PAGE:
In a sense, calculus is all about the study of critical points of functions on flat space $\mathbb{R}^N$ (e.g. here). Let's try a different venue, the unit tangent bundle of the sphere. $$ T^1(S^2) = \big\{ (x,\vec{v}): x \in S^2,\, \vec{v} \in T_x(S^2),\, \big|\big|\,\vec{v}\,\big|\big|=1 \big\} $$

And there are other example of circle bundles over the sphere, such as tensor products of this bundle with itself. I was able to obtain on Math.SE a rather general result: cohomology of circle bundles can be found via the Gysin exact sequence. Can obtain this result via Morse theory?

- $H^0\big( T^1(S^2) \big) \simeq \mathbb{Z} $
- $H^1\big( T^1(S^2) \big) \simeq 0 $
- $H^2\big( T^1(S^2) \big) \simeq \mathbb{Z}/2\mathbb{Z} $
- $H^3\big( T^1(S^2) \big) \simeq \mathbb{Z} $

I post this question here because I know explicit Morse functions always exist but can be difficult to find. And I'm trying to work out the critical points and visualize the Morse flow.

And perhaps I should clarify what I mean by "explicit". I believe the unit tangent bundle could be given the structure of a variety. Looking at our construction, we could try to embed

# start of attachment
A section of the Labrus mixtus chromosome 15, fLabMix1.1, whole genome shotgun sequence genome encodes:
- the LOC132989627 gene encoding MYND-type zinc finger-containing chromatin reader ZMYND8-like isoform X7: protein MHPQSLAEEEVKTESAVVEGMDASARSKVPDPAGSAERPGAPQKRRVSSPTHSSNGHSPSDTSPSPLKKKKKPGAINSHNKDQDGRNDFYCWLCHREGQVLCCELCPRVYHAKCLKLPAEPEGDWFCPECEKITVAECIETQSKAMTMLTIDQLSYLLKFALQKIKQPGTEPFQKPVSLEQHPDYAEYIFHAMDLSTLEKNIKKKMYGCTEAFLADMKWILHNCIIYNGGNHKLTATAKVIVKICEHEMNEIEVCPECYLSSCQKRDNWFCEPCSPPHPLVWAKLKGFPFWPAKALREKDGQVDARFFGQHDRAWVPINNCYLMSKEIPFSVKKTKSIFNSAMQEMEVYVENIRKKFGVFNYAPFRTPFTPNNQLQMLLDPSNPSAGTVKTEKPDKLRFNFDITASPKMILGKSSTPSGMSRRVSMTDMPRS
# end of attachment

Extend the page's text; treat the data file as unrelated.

$$ T^1(S^2) \subseteq \mathbb{R}^3 \times \mathbb{R}^3$$

I don't think his is quite the "universal bundle" construction, but it's something. And we could write down the constraints:

- $x_1^2 + x_2^2 + x_3^2 = 1$
- $v_1^2 + v_2^2 + v_3^2 = 1$
- $\vec{v} \in T_x(S^2) \subseteq \mathbb{R}^3$ which could be a hyperplane in 3-space.
- $\langle x, v \rangle = x_1 v_1 + x_2 v_2 + x_3 v_3 = 0$ this shows that $\vec{x} \perp \vec{v} $ and that $\vec{v}$ is tangent to $S^2$.

And if we pin down all the relations we obtain the structure of an algebraic variety. Therefore, could it be possible to write down **polynomial** morse functions of this kind of space? And work out the critical points?

- How many polynomial Morse functions on the sphere?
- cohomology module of unit tangent vector bundles over spheres
- https://en.wikipedia.org/wiki/Gysin_homomorphism

Even a derivation of the Gysian homomorphism via Morse theory could be interesting. Certainly I've never seen it.

We could try to build Morse functions of out of polynomials in $x$ and $v$. Does the set Morse functions of given degree form a vector space?